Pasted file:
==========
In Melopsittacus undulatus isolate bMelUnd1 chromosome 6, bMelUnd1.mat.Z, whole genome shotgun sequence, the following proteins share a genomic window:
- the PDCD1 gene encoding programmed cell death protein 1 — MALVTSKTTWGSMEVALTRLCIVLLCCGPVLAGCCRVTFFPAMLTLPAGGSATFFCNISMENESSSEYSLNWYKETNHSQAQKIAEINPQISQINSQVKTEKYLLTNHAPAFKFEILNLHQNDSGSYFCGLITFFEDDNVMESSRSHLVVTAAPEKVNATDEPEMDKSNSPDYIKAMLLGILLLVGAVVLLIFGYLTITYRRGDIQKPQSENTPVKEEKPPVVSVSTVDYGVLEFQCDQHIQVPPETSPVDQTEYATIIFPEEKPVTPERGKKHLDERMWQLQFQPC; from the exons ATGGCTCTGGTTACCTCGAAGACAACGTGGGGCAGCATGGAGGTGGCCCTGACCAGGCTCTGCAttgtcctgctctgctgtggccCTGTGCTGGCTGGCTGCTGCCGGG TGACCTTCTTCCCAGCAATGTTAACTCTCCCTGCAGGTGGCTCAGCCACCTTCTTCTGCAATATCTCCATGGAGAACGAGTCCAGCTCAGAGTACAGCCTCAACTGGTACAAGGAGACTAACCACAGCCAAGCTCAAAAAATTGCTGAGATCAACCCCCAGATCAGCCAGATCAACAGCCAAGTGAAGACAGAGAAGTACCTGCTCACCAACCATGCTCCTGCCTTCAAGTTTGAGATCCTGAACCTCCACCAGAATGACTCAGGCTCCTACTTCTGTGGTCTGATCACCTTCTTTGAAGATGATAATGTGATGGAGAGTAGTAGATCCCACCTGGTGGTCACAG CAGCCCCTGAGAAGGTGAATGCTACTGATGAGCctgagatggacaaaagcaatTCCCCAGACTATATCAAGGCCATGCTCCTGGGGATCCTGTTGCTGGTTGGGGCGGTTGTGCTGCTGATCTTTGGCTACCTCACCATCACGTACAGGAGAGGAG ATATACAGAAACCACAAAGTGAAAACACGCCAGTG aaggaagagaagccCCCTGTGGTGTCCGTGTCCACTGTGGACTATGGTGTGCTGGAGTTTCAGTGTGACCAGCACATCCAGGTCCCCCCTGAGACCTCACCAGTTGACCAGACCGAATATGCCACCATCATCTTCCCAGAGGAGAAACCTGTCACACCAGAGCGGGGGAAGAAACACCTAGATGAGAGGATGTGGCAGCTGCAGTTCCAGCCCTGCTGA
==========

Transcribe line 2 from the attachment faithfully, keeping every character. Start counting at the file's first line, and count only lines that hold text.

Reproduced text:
- the PDCD1 gene encoding programmed cell death protein 1 — MALVTSKTTWGSMEVALTRLCIVLLCCGPVLAGCCRVTFFPAMLTLPAGGSATFFCNISMENESSSEYSLNWYKETNHSQAQKIAEINPQISQINSQVKTEKYLLTNHAPAFKFEILNLHQNDSGSYFCGLITFFEDDNVMESSRSHLVVTAAPEKVNATDEPEMDKSNSPDYIKAMLLGILLLVGAVVLLIFGYLTITYRRGDIQKPQSENTPVKEEKPPVVSVSTVDYGVLEFQCDQHIQVPPETSPVDQTEYATIIFPEEKPVTPERGKKHLDERMWQLQFQPC; from the exons ATGGCTCTGGTTACCTCGAAGACAACGTGGGGCAGCATGGAGGTGGCCCTGACCAGGCTCTGCAttgtcctgctctgctgtggccCTGTGCTGGCTGGCTGCTGCCGGG TGACCTTCTTCCCAGCAATGTTAACTCTCCCTGCAGGTGGCTCAGCCACCTTCTTCTGCAATATCTCCATGGAGAACGAGTCCAGCTCAGAGTACAGCCTCAACTGGTACAAGGAGACTAACCACAGCCAAGCTCAAAAAATTGCTGAGATCAACCCCCAGATCAGCCAGATCAACAGCCAAGTGAAGACAGAGAAGTACCTGCTCACCAACCATGCTCCTGCCTTCAAGTTTGAGATCCTGAACCTCCACCAGAATGACTCAGGCTCCTACTTCTGTGGTCTGATCACCTTCTTTGAAGATGATAATGTGATGGAGAGTAGTAGATCCCACCTGGTGGTCACAG CAGCCCCTGAGAAGGTGAATGCTACTGATGAGCctgagatggacaaaagcaatTCCCCAGACTATATCAAGGCCATGCTCCTGGGGATCCTGTTGCTGGTTGGGGCGGTTGTGCTGCTGATCTTTGGCTACCTCACCATCACGTACAGGAGAGGAG ATATACAGAAACCACAAAGTGAAAACACGCCAGTG aaggaagagaagccCCCTGTGGTGTCCGTGTCCACTGTGGACTATGGTGTGCTGGAGTTTCAGTGTGACCAGCACATCCAGGTCCCCCCTGAGACCTCACCAGTTGACCAGACCGAATATGCCACCATCATCTTCCCAGAGGAGAAACCTGTCACACCAGAGCGGGGGAAGAAACACCTAGATGAGAGGATGTGGCAGCTGCAGTTCCAGCCCTGCTGA